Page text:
World's First Imagining Study Of the Brain On LSD

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World's First Imagining Study Of the Brain On LSD

The world’s first visual mapping of the brain whilst under the effects of LSD has just been conducted, and the results are good.

We have covered similar subjects before. Up until very recently, the scientific exploration of hallucinogens has suffered a blanket ban thanks to the stigma and propaganda surrounding their use. Fortunately, as the reasoning behind this ban has slowly unravel, the scientific community has once again been able to start up research into their effects.

So far, the research that has been conducted has been very positive, with results indicating the potential for real therapeutic application. It is causing the field of enquiry to grow with a rapid speed, as more and more scientists turn to the investigation of hallucinogens.


Quite interestingly, it is the UK, where hallucinogens are classed in the most illicit bracket of drugs, which is currently leading the way in hallucinogen based research. This newest study is no different. A trio of prominent UK scientists have come together to conduct ongoing work investigating the potential of psychedelics. Their most recent endeavour has been to map the brain whist it is under the effects of LSD.

To do this, they recruited 20 willing participants, gave them 75 micro-grams of LSD, and then stuck them in an fMRI machine. It allowed them to map, in detail, exactly what happens in the brain when it is exposed to LSD. According to the researchers, the dose given produced some very profound effects in terms of cognitive activity, as well as mental and emotional states. They called the results of the mapping “very promising”, and being the next step in the growing body of research outlining the potential of hallucinogens to aid in the treatment of addiction, depression and negative thought patterns.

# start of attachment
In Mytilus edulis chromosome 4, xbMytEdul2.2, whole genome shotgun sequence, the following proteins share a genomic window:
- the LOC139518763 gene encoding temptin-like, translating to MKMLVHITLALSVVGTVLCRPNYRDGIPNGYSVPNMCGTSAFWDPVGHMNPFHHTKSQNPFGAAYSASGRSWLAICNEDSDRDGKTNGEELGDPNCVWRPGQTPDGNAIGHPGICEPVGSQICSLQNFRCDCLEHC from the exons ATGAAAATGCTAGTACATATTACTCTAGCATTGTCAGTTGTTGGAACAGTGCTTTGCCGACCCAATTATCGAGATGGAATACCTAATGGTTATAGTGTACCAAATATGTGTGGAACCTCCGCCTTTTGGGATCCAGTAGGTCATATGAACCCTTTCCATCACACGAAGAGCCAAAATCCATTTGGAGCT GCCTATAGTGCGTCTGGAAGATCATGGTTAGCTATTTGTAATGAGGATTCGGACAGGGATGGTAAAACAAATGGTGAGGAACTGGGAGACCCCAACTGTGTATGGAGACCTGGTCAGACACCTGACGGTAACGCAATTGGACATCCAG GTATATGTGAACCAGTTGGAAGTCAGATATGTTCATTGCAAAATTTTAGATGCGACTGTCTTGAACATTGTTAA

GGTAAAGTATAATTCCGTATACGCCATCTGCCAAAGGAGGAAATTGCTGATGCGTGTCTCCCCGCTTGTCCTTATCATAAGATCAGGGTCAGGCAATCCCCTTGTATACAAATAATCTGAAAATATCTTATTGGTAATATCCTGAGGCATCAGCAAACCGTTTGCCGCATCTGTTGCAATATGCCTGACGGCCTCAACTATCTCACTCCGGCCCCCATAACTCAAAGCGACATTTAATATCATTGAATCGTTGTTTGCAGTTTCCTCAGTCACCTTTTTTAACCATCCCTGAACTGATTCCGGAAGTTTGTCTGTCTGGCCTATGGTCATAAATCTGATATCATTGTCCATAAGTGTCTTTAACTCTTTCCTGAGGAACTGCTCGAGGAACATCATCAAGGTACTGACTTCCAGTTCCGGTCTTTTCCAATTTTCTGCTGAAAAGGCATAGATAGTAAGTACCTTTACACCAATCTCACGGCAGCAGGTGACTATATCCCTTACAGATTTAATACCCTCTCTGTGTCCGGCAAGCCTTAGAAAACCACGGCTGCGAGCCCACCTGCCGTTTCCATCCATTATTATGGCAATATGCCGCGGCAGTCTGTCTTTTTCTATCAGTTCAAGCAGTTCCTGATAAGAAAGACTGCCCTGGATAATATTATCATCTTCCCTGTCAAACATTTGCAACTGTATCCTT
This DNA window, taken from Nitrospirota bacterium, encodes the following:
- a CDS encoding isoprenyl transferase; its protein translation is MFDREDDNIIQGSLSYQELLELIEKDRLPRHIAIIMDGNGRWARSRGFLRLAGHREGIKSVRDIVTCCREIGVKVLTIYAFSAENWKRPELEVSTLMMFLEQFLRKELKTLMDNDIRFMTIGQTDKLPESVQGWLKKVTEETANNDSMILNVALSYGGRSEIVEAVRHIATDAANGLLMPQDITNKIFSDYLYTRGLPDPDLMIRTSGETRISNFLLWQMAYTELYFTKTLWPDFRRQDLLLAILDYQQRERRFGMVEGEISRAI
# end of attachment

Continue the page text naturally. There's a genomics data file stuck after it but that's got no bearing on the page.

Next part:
The scientist involved genuinely believe in their work, arguing that hallucinogens have the potential power to unshackle a mind stuck in negative thought patterns, and allow the user to see themselves in a new, constructive light.


This mapping is only the beginning. The researchers want to take this all much further, and lay a solid foundation for the scientific community to build upon. However, as they are acting independently, and because of the political baggage attached to hallucinogenic research, they have had to rely on crowd funding to achieve their goals. Fortunately, they are not the only ones to want their dream realised, and the public has flocked to their aid, donating substantial amounts of money. It is heart-warming, and will allow this much needed research to continue.

You can check out the crowd-funding campaign for yourself here:

Although the research itself is yet to have real life application, it is by no means insignificant. Quite the opposite, this is the first ever LSD brain mapping, and is a huge step forward in creating theoretical groundwork. The fact that they have done this, and achieved positive results at the same time has made waves throughout the scientific community. They are opening the flood gates, with more research soon to follow. Watch this space.